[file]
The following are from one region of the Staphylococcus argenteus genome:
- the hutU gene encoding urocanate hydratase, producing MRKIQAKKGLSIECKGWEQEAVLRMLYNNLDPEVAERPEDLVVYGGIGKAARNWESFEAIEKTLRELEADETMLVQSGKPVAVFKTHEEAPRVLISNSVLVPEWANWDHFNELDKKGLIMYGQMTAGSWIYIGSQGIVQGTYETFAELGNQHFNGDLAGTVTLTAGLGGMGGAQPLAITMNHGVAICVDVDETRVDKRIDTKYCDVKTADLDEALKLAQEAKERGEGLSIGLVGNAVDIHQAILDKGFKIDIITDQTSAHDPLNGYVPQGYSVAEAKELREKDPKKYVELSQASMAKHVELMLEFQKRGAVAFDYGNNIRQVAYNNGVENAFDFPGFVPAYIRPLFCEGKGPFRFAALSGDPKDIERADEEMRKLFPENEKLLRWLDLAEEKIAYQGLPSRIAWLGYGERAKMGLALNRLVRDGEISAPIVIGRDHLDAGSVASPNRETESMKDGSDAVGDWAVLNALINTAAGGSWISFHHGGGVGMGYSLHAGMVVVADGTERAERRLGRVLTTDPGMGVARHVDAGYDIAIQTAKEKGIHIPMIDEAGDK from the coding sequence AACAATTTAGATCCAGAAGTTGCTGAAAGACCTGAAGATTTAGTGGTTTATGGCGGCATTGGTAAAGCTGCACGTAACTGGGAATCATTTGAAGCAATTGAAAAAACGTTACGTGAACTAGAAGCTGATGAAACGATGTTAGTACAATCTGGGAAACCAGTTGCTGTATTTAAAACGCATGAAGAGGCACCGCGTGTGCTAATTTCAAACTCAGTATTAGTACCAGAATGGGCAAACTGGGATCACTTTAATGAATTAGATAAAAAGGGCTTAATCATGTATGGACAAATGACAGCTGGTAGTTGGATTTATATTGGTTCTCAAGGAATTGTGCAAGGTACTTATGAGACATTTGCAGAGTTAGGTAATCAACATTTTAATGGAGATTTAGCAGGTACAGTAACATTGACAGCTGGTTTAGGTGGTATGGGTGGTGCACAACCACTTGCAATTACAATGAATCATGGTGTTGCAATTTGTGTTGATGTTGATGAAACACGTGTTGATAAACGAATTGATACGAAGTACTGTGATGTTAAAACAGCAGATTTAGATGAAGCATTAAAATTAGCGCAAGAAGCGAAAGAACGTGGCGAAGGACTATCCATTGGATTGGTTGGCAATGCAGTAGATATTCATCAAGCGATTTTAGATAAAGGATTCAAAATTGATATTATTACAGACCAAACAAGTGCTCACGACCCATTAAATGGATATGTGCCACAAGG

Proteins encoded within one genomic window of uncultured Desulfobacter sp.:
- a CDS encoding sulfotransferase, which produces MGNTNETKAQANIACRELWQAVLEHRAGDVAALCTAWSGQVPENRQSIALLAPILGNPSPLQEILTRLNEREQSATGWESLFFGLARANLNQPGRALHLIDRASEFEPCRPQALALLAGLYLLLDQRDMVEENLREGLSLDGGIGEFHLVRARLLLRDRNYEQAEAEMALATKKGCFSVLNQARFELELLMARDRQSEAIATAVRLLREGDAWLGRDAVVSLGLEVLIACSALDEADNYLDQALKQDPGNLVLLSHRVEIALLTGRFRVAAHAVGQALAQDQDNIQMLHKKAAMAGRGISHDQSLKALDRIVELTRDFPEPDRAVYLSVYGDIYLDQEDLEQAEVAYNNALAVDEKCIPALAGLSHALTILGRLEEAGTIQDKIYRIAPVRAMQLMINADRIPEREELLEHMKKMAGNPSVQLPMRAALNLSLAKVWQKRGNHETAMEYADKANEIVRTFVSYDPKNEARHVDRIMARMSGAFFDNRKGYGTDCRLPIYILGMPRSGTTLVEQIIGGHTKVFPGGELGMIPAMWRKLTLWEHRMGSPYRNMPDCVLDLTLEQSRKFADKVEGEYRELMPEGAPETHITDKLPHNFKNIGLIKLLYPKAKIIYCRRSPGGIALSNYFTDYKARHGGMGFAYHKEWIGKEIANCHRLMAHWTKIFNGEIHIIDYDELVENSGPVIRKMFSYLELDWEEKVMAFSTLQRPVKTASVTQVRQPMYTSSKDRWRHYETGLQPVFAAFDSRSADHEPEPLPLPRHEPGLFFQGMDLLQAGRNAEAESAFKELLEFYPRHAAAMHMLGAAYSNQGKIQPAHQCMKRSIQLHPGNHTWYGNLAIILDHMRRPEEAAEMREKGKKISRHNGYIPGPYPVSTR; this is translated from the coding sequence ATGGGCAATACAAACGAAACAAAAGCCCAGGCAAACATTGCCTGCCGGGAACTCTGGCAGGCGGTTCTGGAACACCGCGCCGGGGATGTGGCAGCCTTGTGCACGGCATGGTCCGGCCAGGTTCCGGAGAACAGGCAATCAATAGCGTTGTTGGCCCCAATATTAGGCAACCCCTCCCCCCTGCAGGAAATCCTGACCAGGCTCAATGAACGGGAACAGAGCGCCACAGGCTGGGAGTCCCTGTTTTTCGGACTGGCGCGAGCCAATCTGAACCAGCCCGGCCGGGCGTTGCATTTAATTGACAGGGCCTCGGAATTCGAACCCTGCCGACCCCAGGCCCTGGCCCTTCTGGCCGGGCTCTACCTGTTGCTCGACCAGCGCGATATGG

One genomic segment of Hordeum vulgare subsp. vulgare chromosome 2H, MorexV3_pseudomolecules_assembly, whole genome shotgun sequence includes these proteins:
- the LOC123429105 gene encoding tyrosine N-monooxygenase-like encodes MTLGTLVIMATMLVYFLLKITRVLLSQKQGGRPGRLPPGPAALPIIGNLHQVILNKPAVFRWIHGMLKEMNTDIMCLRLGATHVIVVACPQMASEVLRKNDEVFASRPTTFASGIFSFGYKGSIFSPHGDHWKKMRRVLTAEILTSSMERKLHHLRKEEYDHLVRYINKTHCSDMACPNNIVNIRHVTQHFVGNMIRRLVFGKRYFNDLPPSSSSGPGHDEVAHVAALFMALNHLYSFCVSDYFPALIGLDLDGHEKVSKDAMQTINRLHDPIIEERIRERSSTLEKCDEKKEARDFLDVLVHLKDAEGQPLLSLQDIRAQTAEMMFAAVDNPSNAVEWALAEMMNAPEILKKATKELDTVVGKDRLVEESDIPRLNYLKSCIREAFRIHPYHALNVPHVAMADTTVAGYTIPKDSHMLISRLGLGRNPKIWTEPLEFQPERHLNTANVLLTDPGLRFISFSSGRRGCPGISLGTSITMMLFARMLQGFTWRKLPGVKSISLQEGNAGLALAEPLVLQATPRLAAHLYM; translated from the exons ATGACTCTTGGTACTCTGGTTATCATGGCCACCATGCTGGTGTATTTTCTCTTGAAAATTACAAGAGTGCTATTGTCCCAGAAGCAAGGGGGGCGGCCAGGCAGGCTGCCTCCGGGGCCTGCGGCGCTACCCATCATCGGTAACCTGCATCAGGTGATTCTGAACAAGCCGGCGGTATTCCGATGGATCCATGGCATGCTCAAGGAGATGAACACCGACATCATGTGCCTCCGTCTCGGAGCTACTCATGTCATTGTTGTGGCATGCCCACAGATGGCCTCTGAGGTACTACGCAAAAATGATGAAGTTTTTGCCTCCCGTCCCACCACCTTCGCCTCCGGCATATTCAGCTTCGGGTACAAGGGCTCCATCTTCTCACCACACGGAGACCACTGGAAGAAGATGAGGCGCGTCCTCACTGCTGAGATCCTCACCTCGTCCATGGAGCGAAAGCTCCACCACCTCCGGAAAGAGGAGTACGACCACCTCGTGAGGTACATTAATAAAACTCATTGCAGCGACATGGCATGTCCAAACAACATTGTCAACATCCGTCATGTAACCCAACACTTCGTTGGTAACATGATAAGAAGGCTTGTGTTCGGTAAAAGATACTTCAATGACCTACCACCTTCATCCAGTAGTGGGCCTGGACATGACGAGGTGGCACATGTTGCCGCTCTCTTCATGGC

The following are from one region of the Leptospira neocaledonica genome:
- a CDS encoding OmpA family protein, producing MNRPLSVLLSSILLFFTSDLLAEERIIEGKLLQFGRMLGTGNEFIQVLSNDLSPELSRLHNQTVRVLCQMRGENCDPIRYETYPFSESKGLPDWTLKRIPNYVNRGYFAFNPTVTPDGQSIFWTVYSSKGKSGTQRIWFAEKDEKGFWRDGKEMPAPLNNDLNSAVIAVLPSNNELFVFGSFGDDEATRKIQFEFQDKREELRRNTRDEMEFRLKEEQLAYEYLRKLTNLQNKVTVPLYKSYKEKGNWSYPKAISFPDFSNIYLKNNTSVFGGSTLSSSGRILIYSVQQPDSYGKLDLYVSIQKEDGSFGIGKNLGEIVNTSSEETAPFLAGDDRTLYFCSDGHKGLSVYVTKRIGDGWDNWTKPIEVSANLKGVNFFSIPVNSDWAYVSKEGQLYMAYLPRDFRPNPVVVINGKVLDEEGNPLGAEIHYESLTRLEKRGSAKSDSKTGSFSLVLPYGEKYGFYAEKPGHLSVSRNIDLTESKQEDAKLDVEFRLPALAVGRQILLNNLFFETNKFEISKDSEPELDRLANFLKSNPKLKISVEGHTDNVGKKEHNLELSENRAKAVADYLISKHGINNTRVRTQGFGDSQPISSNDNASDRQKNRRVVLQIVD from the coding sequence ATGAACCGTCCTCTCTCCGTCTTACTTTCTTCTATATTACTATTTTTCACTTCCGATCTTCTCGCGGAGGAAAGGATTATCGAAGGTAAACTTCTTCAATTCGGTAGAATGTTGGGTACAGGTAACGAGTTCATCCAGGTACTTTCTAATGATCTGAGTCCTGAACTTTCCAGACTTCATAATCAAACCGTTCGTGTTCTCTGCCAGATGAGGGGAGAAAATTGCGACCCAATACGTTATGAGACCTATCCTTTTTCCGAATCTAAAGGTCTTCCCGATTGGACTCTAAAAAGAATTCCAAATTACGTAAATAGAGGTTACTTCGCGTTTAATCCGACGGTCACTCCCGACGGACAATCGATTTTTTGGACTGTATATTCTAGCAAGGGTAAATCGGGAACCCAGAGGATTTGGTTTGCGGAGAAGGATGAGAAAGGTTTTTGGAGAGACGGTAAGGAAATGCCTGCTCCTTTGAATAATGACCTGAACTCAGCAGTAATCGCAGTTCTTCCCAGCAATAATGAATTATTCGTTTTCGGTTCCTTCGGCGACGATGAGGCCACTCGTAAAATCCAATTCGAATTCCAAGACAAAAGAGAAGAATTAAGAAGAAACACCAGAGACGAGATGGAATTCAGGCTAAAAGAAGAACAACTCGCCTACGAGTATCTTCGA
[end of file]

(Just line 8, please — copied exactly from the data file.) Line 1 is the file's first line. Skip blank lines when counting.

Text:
- a CDS encoding OmpA family protein, producing MNRPLSVLLSSILLFFTSDLLAEERIIEGKLLQFGRMLGTGNEFIQVLSNDLSPELSRLHNQTVRVLCQMRGENCDPIRYETYPFSESKGLPDWTLKRIPNYVNRGYFAFNPTVTPDGQSIFWTVYSSKGKSGTQRIWFAEKDEKGFWRDGKEMPAPLNNDLNSAVIAVLPSNNELFVFGSFGDDEATRKIQFEFQDKREELRRNTRDEMEFRLKEEQLAYEYLRKLTNLQNKVTVPLYKSYKEKGNWSYPKAISFPDFSNIYLKNNTSVFGGSTLSSSGRILIYSVQQPDSYGKLDLYVSIQKEDGSFGIGKNLGEIVNTSSEETAPFLAGDDRTLYFCSDGHKGLSVYVTKRIGDGWDNWTKPIEVSANLKGVNFFSIPVNSDWAYVSKEGQLYMAYLPRDFRPNPVVVINGKVLDEEGNPLGAEIHYESLTRLEKRGSAKSDSKTGSFSLVLPYGEKYGFYAEKPGHLSVSRNIDLTESKQEDAKLDVEFRLPALAVGRQILLNNLFFETNKFEISKDSEPELDRLANFLKSNPKLKISVEGHTDNVGKKEHNLELSENRAKAVADYLISKHGINNTRVRTQGFGDSQPISSNDNASDRQKNRRVVLQIVD from the coding sequence ATGAACCGTCCTCTCTCCGTCTTACTTTCTTCTATATTACTATTTTTCACTTCCGATCTTCTCGCGGAGGAAAGGATTATCGAAGGTAAACTTCTTCAATTCGGTAGAATGTTGGGTACAGGTAACGAGTTCATCCAGGTACTTTCTAATGATCTGAGTCCTGAACTTTCCAGACTTCATAATCAAACCGTTCGTGTTCTCTGCCAGATGAGGGGAGAAAATTGCGACCCAATACGTTATGAGACCTATCCTTTTTCCGAATCTAAAGGTCTTCCCGATTGGACTCTAAAAAGAATTCCAAATTACGTAAATAGAGGTTACTTCGCGTTTAATCCGACGGTCACTCCCGACGGACAATCGATTTTTTGGACTGTATATTCTAGCAAGGGTAAATCGGGAACCCAGAGGATTTGGTTTGCGGAGAAGGATGAGAAAGGTTTTTGGAGAGACGGTAAGGAAATGCCTGCTCCTTTGAATAATGACCTGAACTCAGCAGTAATCGCAGTTCTTCCCAGCAATAATGAATTATTCGTTTTCGGTTCCTTCGGCGACGATGAGGCCACTCGTAAAATCCAATTCGAATTCCAAGACAAAAGAGAAGAATTAAGAAGAAACACCAGAGACGAGATGGAATTCAGGCTAAAAGAAGAACAACTCGCCTACGAGTATCTTCGA